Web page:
For 2007, Sony had the worst time trying to sell its fancy and expensive console.  A couple of redesigns and special packaging would spark sales for a short time, but, ultimately, the console failed and Sony was losing money on the console.  Microsoft, even with a year head start, also could not beat the little white console called Wii.  It seemed like Nintendo had a bona-fide winner on its hand, yet no one wanted to recognize that. For the next three years, it was to be the year of the PS3.

Microsoft had its share of problems that have cost it almost as much as what Sony was losing.  Called the Red Ring of Death, a condition that occurred on far too many of the Microsoft consoles, has cost the company millions of dollars.  RROD was caused by several things, including poor design and rushing the console to market.  Many of the quality issues have been fixed, but the damage is done.  Problems aside, however, the console, at least in the US, still sold in respectable numbers, far more than PS3 did.

2009 rolled in and Sony decided that, in fact, it would really like to sell its console to more people.  They went back to the drawing board, trimmed some features and reduced the price of the PS3.  This time, however, the ploy paid off.  The PS3 ‘slim’ has sold far better and, in fact, moved more consoles in the first two months of the re-release than it had sold in several quarters in a row.  Once again, the mantra is ‘2010 is the year of the PS3’.  Problem is, Nintendo nearly moved more Wii’s in one month than Sony sold PS3’s in all of 2009.  That’s got to be pretty depressing for both Sony and Microsoft.

All three companies have reduced the price of admission for each console, with Wii and XBOX both costing about two hundred dollars to enter and the PS3 is three hundred dollars.  There are reasons to buy each and, depending on ones tastes, there is room for two or even all three.  The PS3, for example, has the Blu-Ray player which, thanks to some double-crossing by Warner Brothers, ‘beat’ the HD-DVD format.  Microsoft’s XBOX has integration with Windows and other services on its side as well as some great games.  Nintendo has the great games, the player interaction and, well, games. 

Nintendo and Microsoft are best positioned to enter the next cycle of gaming.  Certainly, Nintendo will have to up its game a bit and Microsoft needs to ensure that its next console is not only reliable, but also has games that appeal to a greater audience.  Sony will more than likely remain in the game, but will have some serious rethinking to do.  Of course, they want to appear to be an upper-crust company, so they may not learn from the mistakes they made with PS3.

The remainder of this generation of gaming console will continue to be owned by Nintendo.  Six of the top ten best selling games for 2009 were for the Wii.  XBOX had two, PS3 had one and the Nintendo DS also had one.  Games like Wii Sports Resort, Wii Fit, Mario Kart Wii and Wii Play outsold games like Madden NFL, Call of Duty (on PS3) and Halo 3.  This success proves that the motion control and weaker graphics of the Wii were not the death knell that most thought.

In fact, motion control is being shoe horned into both the PS3 and the 360.  Sony’s solution is a goofy Wii-mote like controller with lit-up colored balls on top that are tracked by its innovative Eye-Toy camera.  Microsoft is eschewing the physical controller altogether for the one controller that everyone has:  your body.  Called ‘natal’, the Microsoft solution also uses a camera that analyses the video and translates that motion into in-game action.  It remains to be seen whether or not these two companies can succeed with these, uh, interesting takes on the motion control game.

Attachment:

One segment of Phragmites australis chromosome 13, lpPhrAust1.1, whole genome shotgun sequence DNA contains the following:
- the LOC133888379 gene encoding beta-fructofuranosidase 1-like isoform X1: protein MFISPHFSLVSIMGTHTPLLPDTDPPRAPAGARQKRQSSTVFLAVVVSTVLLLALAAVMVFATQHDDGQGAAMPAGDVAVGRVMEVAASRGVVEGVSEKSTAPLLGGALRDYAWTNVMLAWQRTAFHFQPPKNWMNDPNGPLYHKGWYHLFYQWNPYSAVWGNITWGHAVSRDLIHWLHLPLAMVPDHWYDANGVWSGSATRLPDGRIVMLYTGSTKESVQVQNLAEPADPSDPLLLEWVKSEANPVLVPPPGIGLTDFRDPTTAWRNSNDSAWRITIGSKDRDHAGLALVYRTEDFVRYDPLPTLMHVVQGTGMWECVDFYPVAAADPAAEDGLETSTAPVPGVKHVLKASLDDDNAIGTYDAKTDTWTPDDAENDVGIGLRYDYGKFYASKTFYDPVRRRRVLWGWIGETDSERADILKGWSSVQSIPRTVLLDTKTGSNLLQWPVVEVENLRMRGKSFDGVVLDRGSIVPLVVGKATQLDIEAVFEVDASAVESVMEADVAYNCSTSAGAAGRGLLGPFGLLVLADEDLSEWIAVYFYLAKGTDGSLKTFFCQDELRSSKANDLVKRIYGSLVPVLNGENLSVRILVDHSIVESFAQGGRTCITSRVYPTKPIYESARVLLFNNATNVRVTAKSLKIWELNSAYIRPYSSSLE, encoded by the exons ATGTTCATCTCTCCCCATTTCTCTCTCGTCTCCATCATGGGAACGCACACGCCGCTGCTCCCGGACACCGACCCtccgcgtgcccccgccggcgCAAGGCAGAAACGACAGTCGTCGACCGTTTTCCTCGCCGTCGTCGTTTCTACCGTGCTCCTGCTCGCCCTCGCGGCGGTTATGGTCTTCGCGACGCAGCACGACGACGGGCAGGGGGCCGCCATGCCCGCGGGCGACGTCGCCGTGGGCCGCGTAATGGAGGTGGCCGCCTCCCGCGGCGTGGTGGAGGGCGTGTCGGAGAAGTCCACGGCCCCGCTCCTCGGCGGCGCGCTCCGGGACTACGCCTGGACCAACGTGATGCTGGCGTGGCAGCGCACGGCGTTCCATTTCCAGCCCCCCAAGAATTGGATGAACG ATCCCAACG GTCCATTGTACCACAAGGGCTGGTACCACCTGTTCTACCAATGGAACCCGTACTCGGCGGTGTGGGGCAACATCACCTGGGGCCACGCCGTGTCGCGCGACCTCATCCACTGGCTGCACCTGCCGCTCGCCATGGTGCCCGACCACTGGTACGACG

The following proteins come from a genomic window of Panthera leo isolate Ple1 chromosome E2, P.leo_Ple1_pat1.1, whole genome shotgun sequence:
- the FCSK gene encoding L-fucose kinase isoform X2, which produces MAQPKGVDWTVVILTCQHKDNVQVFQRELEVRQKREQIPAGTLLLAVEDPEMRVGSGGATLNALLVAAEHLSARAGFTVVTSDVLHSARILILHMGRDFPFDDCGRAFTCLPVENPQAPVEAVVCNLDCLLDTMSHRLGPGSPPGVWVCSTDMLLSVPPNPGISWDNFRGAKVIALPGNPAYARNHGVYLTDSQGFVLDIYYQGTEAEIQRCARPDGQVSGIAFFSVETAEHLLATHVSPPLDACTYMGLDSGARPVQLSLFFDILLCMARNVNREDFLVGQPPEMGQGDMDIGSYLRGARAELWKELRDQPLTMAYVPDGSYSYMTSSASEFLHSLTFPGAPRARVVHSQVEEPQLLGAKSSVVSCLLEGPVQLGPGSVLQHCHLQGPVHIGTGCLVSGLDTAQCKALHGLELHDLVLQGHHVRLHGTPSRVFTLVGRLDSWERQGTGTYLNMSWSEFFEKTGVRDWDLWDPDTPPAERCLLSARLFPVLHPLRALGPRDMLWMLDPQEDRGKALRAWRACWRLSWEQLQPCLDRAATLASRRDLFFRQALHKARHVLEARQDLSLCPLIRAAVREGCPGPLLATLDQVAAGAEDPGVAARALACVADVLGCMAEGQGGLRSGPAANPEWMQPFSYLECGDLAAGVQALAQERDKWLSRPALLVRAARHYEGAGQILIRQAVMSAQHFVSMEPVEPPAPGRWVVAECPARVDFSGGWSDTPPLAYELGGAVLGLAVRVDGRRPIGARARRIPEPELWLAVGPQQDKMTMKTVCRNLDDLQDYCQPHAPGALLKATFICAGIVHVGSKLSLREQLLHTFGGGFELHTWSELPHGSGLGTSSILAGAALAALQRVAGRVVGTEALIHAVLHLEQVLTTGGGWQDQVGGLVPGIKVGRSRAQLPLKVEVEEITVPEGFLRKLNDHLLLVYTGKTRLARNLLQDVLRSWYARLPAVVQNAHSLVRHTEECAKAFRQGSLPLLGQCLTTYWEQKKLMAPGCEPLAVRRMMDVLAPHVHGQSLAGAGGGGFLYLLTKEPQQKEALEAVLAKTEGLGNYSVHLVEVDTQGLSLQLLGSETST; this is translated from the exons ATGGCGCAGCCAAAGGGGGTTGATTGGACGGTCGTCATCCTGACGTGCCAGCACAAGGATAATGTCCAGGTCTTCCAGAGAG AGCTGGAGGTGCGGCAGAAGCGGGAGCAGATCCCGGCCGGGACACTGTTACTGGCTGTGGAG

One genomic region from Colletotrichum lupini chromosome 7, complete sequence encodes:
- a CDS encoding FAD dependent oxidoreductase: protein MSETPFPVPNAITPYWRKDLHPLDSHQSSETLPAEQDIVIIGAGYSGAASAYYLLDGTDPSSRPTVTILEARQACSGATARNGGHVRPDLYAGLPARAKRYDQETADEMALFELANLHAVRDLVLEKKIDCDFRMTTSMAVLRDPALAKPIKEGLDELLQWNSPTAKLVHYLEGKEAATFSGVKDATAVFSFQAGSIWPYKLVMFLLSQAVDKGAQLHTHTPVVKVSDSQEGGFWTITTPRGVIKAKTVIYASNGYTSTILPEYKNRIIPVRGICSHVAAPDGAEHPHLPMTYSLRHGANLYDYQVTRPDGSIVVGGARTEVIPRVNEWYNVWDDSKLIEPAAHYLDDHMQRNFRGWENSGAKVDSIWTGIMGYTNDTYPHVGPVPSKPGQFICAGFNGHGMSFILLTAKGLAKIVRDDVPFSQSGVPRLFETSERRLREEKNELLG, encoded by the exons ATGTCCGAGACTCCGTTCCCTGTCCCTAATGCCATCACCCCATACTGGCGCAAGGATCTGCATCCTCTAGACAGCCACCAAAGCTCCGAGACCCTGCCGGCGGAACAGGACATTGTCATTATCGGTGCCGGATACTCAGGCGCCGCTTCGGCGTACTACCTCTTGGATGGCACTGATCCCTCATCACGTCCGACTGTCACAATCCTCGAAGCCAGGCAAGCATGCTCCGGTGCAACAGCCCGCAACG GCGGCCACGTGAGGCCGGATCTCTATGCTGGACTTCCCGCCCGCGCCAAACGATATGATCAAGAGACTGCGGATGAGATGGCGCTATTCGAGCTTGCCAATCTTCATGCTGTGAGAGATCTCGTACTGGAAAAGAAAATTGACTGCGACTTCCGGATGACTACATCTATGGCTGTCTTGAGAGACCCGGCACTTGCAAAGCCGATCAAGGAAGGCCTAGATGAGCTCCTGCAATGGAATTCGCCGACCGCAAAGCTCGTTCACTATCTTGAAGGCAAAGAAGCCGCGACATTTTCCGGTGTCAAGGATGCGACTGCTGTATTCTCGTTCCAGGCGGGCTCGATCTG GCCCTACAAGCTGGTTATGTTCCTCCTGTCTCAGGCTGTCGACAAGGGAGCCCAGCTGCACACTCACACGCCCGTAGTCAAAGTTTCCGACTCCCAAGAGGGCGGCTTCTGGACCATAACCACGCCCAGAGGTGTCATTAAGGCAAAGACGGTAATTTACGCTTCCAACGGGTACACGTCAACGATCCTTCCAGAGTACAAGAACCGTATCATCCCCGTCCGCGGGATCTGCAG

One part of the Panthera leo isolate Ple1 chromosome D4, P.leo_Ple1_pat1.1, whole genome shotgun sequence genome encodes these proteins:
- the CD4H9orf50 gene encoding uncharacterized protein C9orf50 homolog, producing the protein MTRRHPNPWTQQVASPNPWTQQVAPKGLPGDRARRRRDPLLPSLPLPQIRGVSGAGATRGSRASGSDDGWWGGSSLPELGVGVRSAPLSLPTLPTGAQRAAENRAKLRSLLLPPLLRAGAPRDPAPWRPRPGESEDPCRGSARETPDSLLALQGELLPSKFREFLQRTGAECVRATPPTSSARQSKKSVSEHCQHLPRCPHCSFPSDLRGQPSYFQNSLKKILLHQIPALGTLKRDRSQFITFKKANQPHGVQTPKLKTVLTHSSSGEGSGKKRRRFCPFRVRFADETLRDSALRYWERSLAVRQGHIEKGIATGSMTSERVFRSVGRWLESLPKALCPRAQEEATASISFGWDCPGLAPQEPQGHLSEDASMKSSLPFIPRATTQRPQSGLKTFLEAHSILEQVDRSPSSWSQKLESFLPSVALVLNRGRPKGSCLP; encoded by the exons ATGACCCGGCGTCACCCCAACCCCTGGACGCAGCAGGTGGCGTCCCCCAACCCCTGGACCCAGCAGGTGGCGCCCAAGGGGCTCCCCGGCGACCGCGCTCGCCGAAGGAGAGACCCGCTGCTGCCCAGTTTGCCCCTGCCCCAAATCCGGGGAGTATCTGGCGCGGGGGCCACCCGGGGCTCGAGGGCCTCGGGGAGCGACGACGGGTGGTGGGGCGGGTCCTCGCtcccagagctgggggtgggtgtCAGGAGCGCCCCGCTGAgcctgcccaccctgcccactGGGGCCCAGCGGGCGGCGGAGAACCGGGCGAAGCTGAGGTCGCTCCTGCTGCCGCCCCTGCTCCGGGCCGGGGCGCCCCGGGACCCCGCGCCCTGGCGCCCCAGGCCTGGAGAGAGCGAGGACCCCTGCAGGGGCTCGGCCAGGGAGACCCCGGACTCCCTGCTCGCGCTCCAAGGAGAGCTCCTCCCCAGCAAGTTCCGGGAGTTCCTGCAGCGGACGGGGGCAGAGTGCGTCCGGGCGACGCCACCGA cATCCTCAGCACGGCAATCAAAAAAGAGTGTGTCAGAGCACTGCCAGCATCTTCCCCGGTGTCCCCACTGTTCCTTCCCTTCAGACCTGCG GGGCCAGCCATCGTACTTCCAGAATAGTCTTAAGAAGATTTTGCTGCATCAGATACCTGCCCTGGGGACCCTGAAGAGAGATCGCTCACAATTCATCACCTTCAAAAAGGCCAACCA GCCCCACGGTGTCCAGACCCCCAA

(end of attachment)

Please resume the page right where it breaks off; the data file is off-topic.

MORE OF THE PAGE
By all means, Nintendo should have fallen flat with the Wii.  Logic says that game players want the fancy graphics, the violence, the ‘immersion’ and all of that mess.  People wouldn’t want to settle for less.  Logic also says that people don’t want to PAY too much either.  Both XBOX and PS3 were, initially, over priced. Yes, you got a lot of tech for the money, but most could not afford to spend that much.  They could, however, spend three hundred dollars for a Wii, an extra controller and a game. Oh, wait, they didn’t need to buy a game since, in the US, Wii came with a fun game already:  Wii Sports.  Taking full advantage of the console, Wii Sports was intuitive, easy to play and very addictive. It also got the user off of the couch and was ‘free’.  It came with the game.  So, you have three hundred dollars for a Wii, versus four, five, six hundred or even more for the other two consoles.  What would you buy?  Exactly, most did and the Wii became a success.  Nintendo could not keep it in stock.  For NEARLY THREE YEARS, the Wii remained sold out.  As fast as it was stocked, it would be sold out.  Mid-2009 saw that supply increase and it is now easy to buy the console.  That, and the price reductions of the other consoles, led many to think that the Wii reign would soon end.

As 2009 closed, PS3 did, in fact, out sell the Wii.  For two months.  However, the total number of Wii’s sold will, likely, never be matched by Sony’s PS3.  For every one PS3 sold, Wii sold three consoles.  Even in the latter half of 2009, it was still about two to one.  December, 2009 saw near record sales of the Wii.  Three years after it was launched, Wii still out sells all of the other consoles.  Combined.  That’s just amazing.